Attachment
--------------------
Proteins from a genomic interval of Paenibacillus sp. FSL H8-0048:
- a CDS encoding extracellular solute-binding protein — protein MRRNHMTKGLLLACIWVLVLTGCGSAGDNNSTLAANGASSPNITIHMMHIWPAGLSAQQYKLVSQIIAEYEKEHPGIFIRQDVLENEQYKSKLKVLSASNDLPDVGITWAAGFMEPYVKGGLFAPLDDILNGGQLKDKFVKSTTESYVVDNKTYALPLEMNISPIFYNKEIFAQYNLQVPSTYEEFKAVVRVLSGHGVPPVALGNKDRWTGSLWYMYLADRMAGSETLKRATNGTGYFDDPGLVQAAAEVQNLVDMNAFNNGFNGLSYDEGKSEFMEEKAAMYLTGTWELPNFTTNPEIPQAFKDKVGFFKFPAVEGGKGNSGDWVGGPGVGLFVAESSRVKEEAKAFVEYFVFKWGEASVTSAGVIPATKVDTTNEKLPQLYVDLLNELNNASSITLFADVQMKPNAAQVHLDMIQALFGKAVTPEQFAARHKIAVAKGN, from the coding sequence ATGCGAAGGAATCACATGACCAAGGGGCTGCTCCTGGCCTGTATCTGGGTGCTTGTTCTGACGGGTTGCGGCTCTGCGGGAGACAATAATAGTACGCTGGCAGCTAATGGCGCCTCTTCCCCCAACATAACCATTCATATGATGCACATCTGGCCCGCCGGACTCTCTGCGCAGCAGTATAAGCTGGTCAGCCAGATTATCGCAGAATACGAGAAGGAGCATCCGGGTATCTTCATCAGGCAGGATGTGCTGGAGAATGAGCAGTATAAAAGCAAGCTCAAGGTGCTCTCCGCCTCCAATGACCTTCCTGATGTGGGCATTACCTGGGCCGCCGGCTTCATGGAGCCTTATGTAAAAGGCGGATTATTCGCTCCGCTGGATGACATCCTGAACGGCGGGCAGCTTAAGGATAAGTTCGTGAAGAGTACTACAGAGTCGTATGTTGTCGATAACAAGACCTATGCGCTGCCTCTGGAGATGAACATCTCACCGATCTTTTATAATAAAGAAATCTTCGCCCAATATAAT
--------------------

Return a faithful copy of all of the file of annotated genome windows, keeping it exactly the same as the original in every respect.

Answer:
Proteins from a genomic interval of Paenibacillus sp. FSL H8-0048:
- a CDS encoding extracellular solute-binding protein — protein MRRNHMTKGLLLACIWVLVLTGCGSAGDNNSTLAANGASSPNITIHMMHIWPAGLSAQQYKLVSQIIAEYEKEHPGIFIRQDVLENEQYKSKLKVLSASNDLPDVGITWAAGFMEPYVKGGLFAPLDDILNGGQLKDKFVKSTTESYVVDNKTYALPLEMNISPIFYNKEIFAQYNLQVPSTYEEFKAVVRVLSGHGVPPVALGNKDRWTGSLWYMYLADRMAGSETLKRATNGTGYFDDPGLVQAAAEVQNLVDMNAFNNGFNGLSYDEGKSEFMEEKAAMYLTGTWELPNFTTNPEIPQAFKDKVGFFKFPAVEGGKGNSGDWVGGPGVGLFVAESSRVKEEAKAFVEYFVFKWGEASVTSAGVIPATKVDTTNEKLPQLYVDLLNELNNASSITLFADVQMKPNAAQVHLDMIQALFGKAVTPEQFAARHKIAVAKGN, from the coding sequence ATGCGAAGGAATCACATGACCAAGGGGCTGCTCCTGGCCTGTATCTGGGTGCTTGTTCTGACGGGTTGCGGCTCTGCGGGAGACAATAATAGTACGCTGGCAGCTAATGGCGCCTCTTCCCCCAACATAACCATTCATATGATGCACATCTGGCCCGCCGGACTCTCTGCGCAGCAGTATAAGCTGGTCAGCCAGATTATCGCAGAATACGAGAAGGAGCATCCGGGTATCTTCATCAGGCAGGATGTGCTGGAGAATGAGCAGTATAAAAGCAAGCTCAAGGTGCTCTCCGCCTCCAATGACCTTCCTGATGTGGGCATTACCTGGGCCGCCGGCTTCATGGAGCCTTATGTAAAAGGCGGATTATTCGCTCCGCTGGATGACATCCTGAACGGCGGGCAGCTTAAGGATAAGTTCGTGAAGAGTACTACAGAGTCGTATGTTGTCGATAACAAGACCTATGCGCTGCCTCTGGAGATGAACATCTCACCGATCTTTTATAATAAAGAAATCTTCGCCCAATATAAT